1. Most important....Mix stacks of the Fr armies with Br armies in Turn 2+. Put them in spots under attack...preferably all armies full strength so you can choose losses on LF=4+. Now those 4-Ops cards become really nice RPs. 4 vs 3 advantage now.
2. Carefully plan retreat to block holes in lines. This will allow you to spend cards on RPs instead of Ops (to fill holes). A bad retreat can really put you behind the eight ball.
3. If you are able, attack the Germans on the East front with the Russians..to make RPs even better for you.
4. Look for an opportunity to counterattack Germans if you can reduce an GE army to a corp and would only cost an AP army flip from full to reduced.
5. Risky: Entrench (single) where you feel vulnerable...so as to even up the odds some.

It is tough for CP to maintain offensive unless he is rolling really well. Because while he is attacking with each action and moving around to try to get back into attack position...you are RP'ing every other action.
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John David Galt
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Quote:
1 Try to get to Limited War by Turn 2. In the Limited War deck there are higher Ops cards for Replacements and more Reinforcement Cards.

For me this isn't as important. I'd rather try and get all the French armies in the Mobilization deck into play (if I'm the Allies) or all the Germans (if I'm the CP) before advancing the commitment level.

Quote:
2. If GE is attacking on one front, AP has to use its OPs to attack on a different front. The best way to defend France is to attack with RU.

I find this isn't necessary. If the German has me outnumbered in armies (which happens quite often in the early game) I simply stack three armies in each French fort, place any reserves in some central place like Bar-le-Duc, pull two spaces away from the Germans along the northern front (that is, leave Sedan/Cambrai/Calais/Amiens empty), and place corps in Melun and Bar-le-Duc so that he can't cut my supply. This limits the damage he can do. If he advances next to the line of corps they simply go one step south. If he tries to grab a lot of territory, he'll overextend and his lines can be cut.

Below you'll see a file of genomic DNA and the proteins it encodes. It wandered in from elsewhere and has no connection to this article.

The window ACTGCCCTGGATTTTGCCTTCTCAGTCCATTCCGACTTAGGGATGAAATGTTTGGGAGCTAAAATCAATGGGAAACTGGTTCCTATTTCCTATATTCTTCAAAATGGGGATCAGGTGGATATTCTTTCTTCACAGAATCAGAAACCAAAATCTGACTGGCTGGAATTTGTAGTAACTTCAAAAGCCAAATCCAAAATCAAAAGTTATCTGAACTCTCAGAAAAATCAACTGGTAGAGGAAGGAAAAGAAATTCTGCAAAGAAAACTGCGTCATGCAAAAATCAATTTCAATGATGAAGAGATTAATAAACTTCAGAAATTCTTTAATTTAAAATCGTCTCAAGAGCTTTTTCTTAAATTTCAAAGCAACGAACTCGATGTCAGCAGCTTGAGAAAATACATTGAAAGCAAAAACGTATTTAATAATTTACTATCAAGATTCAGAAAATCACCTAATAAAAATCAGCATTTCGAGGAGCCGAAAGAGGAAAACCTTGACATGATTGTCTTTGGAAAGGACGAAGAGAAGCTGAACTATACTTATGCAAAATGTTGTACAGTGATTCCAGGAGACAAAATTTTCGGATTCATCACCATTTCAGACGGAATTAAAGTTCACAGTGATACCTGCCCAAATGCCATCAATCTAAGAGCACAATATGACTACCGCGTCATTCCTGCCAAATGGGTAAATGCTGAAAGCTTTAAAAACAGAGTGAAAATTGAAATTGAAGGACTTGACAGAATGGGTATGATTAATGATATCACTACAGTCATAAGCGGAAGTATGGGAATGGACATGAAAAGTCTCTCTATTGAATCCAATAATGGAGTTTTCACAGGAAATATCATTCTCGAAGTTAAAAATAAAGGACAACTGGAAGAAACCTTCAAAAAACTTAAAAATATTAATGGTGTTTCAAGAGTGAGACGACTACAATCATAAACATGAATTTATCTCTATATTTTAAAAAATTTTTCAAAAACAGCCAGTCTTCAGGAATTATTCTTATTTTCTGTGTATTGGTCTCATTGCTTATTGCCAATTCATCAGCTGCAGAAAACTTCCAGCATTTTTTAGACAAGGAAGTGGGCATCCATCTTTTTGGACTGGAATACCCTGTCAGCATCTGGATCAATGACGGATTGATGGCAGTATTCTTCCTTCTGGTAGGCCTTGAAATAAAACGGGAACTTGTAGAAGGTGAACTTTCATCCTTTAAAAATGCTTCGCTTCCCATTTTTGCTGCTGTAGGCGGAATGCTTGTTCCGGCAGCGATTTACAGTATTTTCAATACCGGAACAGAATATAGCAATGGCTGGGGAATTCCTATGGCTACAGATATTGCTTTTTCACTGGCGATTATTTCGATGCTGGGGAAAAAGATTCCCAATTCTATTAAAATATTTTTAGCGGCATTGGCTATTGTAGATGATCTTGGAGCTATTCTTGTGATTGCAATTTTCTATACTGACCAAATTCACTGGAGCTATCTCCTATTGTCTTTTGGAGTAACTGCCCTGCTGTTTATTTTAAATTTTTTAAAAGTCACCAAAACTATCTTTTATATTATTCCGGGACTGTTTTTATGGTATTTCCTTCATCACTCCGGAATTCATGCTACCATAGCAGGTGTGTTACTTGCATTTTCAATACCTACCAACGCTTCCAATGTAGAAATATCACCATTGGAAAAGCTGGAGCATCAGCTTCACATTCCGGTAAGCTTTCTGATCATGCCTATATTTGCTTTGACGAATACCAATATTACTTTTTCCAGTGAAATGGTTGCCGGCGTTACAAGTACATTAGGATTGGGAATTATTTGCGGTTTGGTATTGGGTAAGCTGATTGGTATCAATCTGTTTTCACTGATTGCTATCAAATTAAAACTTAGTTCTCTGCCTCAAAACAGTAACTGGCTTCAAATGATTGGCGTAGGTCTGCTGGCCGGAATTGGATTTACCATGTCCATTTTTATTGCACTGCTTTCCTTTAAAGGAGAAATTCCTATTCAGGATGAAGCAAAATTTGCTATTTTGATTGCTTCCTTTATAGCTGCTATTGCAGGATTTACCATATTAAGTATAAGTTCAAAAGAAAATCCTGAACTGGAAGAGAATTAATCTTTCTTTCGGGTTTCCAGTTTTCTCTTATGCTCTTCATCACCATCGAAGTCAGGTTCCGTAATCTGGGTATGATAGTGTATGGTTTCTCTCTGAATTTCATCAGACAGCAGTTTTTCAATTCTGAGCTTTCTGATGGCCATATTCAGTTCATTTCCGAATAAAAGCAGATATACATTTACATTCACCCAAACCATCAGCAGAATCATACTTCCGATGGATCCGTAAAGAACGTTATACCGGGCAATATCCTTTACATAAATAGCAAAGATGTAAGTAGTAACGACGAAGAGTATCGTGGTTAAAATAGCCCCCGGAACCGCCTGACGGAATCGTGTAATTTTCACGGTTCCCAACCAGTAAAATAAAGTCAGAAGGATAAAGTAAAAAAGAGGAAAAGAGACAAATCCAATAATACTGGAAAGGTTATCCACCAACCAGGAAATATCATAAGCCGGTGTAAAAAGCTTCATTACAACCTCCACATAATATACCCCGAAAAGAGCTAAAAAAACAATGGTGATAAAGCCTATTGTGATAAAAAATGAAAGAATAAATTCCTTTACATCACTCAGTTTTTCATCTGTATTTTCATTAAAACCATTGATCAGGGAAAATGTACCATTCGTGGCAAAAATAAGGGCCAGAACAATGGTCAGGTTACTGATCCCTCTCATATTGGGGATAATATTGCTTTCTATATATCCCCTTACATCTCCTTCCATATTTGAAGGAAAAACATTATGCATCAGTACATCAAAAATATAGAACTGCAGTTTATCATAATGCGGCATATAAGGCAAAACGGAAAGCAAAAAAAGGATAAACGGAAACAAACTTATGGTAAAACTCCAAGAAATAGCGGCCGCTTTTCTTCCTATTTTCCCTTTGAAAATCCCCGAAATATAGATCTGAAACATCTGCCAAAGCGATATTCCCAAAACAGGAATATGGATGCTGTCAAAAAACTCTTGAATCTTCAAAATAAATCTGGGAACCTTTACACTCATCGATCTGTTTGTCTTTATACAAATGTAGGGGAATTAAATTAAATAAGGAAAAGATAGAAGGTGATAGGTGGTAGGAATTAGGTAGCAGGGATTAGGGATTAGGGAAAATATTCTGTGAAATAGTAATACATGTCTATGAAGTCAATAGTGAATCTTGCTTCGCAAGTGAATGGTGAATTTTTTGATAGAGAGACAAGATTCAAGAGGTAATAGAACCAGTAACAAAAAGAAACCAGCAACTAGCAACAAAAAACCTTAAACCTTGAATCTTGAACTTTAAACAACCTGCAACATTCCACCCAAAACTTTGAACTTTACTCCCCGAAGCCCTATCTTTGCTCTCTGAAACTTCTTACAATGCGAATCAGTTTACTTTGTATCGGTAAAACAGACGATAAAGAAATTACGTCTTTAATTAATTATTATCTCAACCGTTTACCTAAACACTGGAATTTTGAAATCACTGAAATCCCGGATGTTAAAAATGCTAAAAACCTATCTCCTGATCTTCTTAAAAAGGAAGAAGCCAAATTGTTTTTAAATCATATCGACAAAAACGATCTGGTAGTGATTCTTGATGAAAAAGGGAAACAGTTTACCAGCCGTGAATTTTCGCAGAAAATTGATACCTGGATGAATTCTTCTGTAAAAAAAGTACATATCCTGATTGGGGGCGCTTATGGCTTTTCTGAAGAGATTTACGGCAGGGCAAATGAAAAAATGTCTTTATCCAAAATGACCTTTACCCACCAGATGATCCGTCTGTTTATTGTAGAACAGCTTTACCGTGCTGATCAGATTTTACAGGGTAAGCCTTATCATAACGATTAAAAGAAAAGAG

Quote:
3. Play your War Status cards for the event. Play reinforcement cards...

There are trade-offs in doing this, but yes, it's usually a good idea to get as many "*" cards as you can out of your deck quickly. A small deck is one that you cycle through faster, giving you more flexibility.

If I'm the CP, though, and having trouble getting all the German armies on the board, I will often stop playing War Status cards as soon as I reach Total War. This puts the Allies in the annoying position of having to play every last WS card in their deck in order to get the US into the war.

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... and replacements. If you have spare replacement points, attack with that country because those are free losses for you to absorb.

This is easy to spot your opponent doing, and to counter, especially if you're the Allies (it's not practical for the CP to start spreading AH units around on the French front).

As the Allies, I try to play at least one RP card early in the turn (in the first four actions). This not only leaves the CP uncertain whether I'm going to play a second one, it also gives me the flexibility to use the advantage of going last in each turn to put somebody OOS.

Quote:
1. Most important....Mix stacks of the Fr armies with Br armies in Turn 2+. Put them in spots under attack...preferably all armies full strength so you can choose losses on LF=4+. Now those 4-Ops cards become really nice RPs. 4 vs 3 advantage now.

This sounds like it was written by someone who never attacks with the French or British. A mixed FR/BR stack takes 2 Ops to activate, so if you stack this way you won't be using large Ops cards to attack from 4 or 5 places at once, at least on the west front.

I try to have the British (and Belgians) holding Brussels, and sometimes Sedan or even Verdun if enough British armies are on the board. But there usually won't be any combined BR/FR stacks. If the Germans have (for instance) attacked FR armies and left Brits alone to try to waste my RP, I find some opportunistic place to attack with the Brits on my 6th action.

Quote:
2. Carefully plan retreat to block holes in lines. This will allow you to spend cards on RPs instead of Ops (to fill holes). A bad retreat can really put you behind the eight ball.